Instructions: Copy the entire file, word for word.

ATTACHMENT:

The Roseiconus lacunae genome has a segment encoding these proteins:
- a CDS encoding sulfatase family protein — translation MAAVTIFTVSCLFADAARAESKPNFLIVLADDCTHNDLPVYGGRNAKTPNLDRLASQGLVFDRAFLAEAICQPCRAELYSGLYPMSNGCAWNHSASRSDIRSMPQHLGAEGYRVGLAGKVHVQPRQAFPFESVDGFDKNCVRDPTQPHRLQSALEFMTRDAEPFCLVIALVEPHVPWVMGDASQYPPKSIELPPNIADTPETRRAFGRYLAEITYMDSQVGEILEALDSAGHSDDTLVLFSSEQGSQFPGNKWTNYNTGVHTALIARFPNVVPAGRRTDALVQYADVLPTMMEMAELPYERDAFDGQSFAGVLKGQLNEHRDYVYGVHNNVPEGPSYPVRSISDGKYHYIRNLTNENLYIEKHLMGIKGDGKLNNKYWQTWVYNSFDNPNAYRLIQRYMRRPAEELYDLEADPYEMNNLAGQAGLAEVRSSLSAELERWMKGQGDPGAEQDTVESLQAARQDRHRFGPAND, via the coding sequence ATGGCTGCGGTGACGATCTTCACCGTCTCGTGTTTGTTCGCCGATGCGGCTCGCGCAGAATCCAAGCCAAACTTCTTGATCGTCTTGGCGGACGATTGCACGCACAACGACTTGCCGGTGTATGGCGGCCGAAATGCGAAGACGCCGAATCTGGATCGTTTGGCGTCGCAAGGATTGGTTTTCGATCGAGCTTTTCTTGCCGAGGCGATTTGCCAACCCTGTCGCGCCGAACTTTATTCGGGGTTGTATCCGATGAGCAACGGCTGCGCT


The Roseiconus lacunae genome has a segment encoding these proteins:
- a CDS encoding sulfatase family protein — translation MAAVTIFTVSCLFADAARAESKPNFLIVLADDCTHNDLPVYGGRNAKTPNLDRLASQGLVFDRAFLAEAICQPCRAELYSGLYPMSNGCAWNHSASRSDIRSMPQHLGAEGYRVGLAGKVHVQPRQAFPFESVDGFDKNCVRDPTQPHRLQSALEFMTRDAEPFCLVIALVEPHVPWVMGDASQYPPKSIELPPNIADTPETRRAFGRYLAEITYMDSQVGEILEALDSAGHSDDTLVLFSSEQGSQFPGNKWTNYNTGVHTALIARFPNVVPAGRRTDALVQYADVLPTMMEMAELPYERDAFDGQSFAGVLKGQLNEHRDYVYGVHNNVPEGPSYPVRSISDGKYHYIRNLTNENLYIEKHLMGIKGDGKLNNKYWQTWVYNSFDNPNAYRLIQRYMRRPAEELYDLEADPYEMNNLAGQAGLAEVRSSLSAELERWMKGQGDPGAEQDTVESLQAARQDRHRFGPAND, via the coding sequence ATGGCTGCGGTGACGATCTTCACCGTCTCGTGTTTGTTCGCCGATGCGGCTCGCGCAGAATCCAAGCCAAACTTCTTGATCGTCTTGGCGGACGATTGCACGCACAACGACTTGCCGGTGTATGGCGGCCGAAATGCGAAGACGCCGAATCTGGATCGTTTGGCGTCGCAAGGATTGGTTTTCGATCGAGCTTTTCTTGCCGAGGCGATTTGCCAACCCTGTCGCGCCGAACTTTATTCGGGGTTGTATCCGATGAGCAACGGCTGCGCT